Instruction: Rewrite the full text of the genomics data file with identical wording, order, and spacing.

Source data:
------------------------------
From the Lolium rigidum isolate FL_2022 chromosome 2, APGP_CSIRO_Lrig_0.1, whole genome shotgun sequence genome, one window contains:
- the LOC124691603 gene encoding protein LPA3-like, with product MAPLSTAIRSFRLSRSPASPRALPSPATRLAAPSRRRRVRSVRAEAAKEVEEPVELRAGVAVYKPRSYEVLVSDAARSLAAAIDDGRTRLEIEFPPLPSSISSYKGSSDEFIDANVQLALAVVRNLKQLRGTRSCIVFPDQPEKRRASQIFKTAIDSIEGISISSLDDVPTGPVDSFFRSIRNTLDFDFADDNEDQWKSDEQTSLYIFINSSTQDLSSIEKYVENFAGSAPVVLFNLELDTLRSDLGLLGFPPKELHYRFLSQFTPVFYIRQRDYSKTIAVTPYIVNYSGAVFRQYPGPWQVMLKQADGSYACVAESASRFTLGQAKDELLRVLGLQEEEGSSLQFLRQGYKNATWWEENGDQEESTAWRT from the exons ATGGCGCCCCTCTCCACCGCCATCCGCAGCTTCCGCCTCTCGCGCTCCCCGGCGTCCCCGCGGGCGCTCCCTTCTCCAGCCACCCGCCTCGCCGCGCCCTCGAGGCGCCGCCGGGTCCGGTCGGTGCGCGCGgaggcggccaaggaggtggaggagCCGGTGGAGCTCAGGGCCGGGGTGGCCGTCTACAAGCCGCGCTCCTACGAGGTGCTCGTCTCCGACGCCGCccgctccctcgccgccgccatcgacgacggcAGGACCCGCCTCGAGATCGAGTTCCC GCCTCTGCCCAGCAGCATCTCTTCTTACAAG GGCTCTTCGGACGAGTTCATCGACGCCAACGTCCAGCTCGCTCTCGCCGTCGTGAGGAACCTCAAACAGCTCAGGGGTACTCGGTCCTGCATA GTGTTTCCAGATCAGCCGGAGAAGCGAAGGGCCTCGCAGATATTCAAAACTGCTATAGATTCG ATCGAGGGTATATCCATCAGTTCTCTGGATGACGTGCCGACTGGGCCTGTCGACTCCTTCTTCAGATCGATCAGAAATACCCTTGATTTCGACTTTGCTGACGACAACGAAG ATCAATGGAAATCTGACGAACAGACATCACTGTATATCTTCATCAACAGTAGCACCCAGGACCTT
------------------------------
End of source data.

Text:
From the Lolium rigidum isolate FL_2022 chromosome 2, APGP_CSIRO_Lrig_0.1, whole genome shotgun sequence genome, one window contains:
- the LOC124691603 gene encoding protein LPA3-like, with product MAPLSTAIRSFRLSRSPASPRALPSPATRLAAPSRRRRVRSVRAEAAKEVEEPVELRAGVAVYKPRSYEVLVSDAARSLAAAIDDGRTRLEIEFPPLPSSISSYKGSSDEFIDANVQLALAVVRNLKQLRGTRSCIVFPDQPEKRRASQIFKTAIDSIEGISISSLDDVPTGPVDSFFRSIRNTLDFDFADDNEDQWKSDEQTSLYIFINSSTQDLSSIEKYVENFAGSAPVVLFNLELDTLRSDLGLLGFPPKELHYRFLSQFTPVFYIRQRDYSKTIAVTPYIVNYSGAVFRQYPGPWQVMLKQADGSYACVAESASRFTLGQAKDELLRVLGLQEEEGSSLQFLRQGYKNATWWEENGDQEESTAWRT from the exons ATGGCGCCCCTCTCCACCGCCATCCGCAGCTTCCGCCTCTCGCGCTCCCCGGCGTCCCCGCGGGCGCTCCCTTCTCCAGCCACCCGCCTCGCCGCGCCCTCGAGGCGCCGCCGGGTCCGGTCGGTGCGCGCGgaggcggccaaggaggtggaggagCCGGTGGAGCTCAGGGCCGGGGTGGCCGTCTACAAGCCGCGCTCCTACGAGGTGCTCGTCTCCGACGCCGCccgctccctcgccgccgccatcgacgacggcAGGACCCGCCTCGAGATCGAGTTCCC GCCTCTGCCCAGCAGCATCTCTTCTTACAAG GGCTCTTCGGACGAGTTCATCGACGCCAACGTCCAGCTCGCTCTCGCCGTCGTGAGGAACCTCAAACAGCTCAGGGGTACTCGGTCCTGCATA GTGTTTCCAGATCAGCCGGAGAAGCGAAGGGCCTCGCAGATATTCAAAACTGCTATAGATTCG ATCGAGGGTATATCCATCAGTTCTCTGGATGACGTGCCGACTGGGCCTGTCGACTCCTTCTTCAGATCGATCAGAAATACCCTTGATTTCGACTTTGCTGACGACAACGAAG ATCAATGGAAATCTGACGAACAGACATCACTGTATATCTTCATCAACAGTAGCACCCAGGACCTT